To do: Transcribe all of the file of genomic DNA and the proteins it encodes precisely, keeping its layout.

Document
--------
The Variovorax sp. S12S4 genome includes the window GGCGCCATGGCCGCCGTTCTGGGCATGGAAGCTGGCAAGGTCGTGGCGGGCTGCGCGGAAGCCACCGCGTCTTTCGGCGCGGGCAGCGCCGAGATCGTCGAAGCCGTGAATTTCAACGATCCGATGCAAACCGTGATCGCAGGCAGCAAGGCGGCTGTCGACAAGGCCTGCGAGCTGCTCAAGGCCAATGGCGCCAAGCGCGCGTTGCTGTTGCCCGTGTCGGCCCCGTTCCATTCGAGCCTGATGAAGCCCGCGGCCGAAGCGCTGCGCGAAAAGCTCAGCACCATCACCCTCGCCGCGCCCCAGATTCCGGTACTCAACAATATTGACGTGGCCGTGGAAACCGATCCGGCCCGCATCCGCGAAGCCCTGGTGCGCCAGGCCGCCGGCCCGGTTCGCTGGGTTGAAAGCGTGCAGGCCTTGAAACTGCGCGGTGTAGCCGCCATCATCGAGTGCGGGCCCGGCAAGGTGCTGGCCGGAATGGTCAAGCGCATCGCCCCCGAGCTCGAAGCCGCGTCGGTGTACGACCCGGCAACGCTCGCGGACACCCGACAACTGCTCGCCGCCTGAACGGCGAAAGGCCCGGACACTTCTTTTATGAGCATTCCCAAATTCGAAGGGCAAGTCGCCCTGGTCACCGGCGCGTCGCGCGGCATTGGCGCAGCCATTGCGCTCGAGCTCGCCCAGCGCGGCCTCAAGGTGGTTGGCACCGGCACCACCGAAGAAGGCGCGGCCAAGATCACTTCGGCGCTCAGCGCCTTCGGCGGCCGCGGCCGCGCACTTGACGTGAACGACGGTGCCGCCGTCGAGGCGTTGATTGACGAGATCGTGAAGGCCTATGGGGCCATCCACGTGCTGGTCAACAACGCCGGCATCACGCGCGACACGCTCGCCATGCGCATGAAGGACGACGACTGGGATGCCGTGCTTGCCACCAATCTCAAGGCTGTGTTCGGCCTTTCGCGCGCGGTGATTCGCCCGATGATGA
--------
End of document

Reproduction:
The Variovorax sp. S12S4 genome includes the window GGCGCCATGGCCGCCGTTCTGGGCATGGAAGCTGGCAAGGTCGTGGCGGGCTGCGCGGAAGCCACCGCGTCTTTCGGCGCGGGCAGCGCCGAGATCGTCGAAGCCGTGAATTTCAACGATCCGATGCAAACCGTGATCGCAGGCAGCAAGGCGGCTGTCGACAAGGCCTGCGAGCTGCTCAAGGCCAATGGCGCCAAGCGCGCGTTGCTGTTGCCCGTGTCGGCCCCGTTCCATTCGAGCCTGATGAAGCCCGCGGCCGAAGCGCTGCGCGAAAAGCTCAGCACCATCACCCTCGCCGCGCCCCAGATTCCGGTACTCAACAATATTGACGTGGCCGTGGAAACCGATCCGGCCCGCATCCGCGAAGCCCTGGTGCGCCAGGCCGCCGGCCCGGTTCGCTGGGTTGAAAGCGTGCAGGCCTTGAAACTGCGCGGTGTAGCCGCCATCATCGAGTGCGGGCCCGGCAAGGTGCTGGCCGGAATGGTCAAGCGCATCGCCCCCGAGCTCGAAGCCGCGTCGGTGTACGACCCGGCAACGCTCGCGGACACCCGACAACTGCTCGCCGCCTGAACGGCGAAAGGCCCGGACACTTCTTTTATGAGCATTCCCAAATTCGAAGGGCAAGTCGCCCTGGTCACCGGCGCGTCGCGCGGCATTGGCGCAGCCATTGCGCTCGAGCTCGCCCAGCGCGGCCTCAAGGTGGTTGGCACCGGCACCACCGAAGAAGGCGCGGCCAAGATCACTTCGGCGCTCAGCGCCTTCGGCGGCCGCGGCCGCGCACTTGACGTGAACGACGGTGCCGCCGTCGAGGCGTTGATTGACGAGATCGTGAAGGCCTATGGGGCCATCCACGTGCTGGTCAACAACGCCGGCATCACGCGCGACACGCTCGCCATGCGCATGAAGGACGACGACTGGGATGCCGTGCTTGCCACCAATCTCAAGGCTGTGTTCGGCCTTTCGCGCGCGGTGATTCGCCCGATGATGA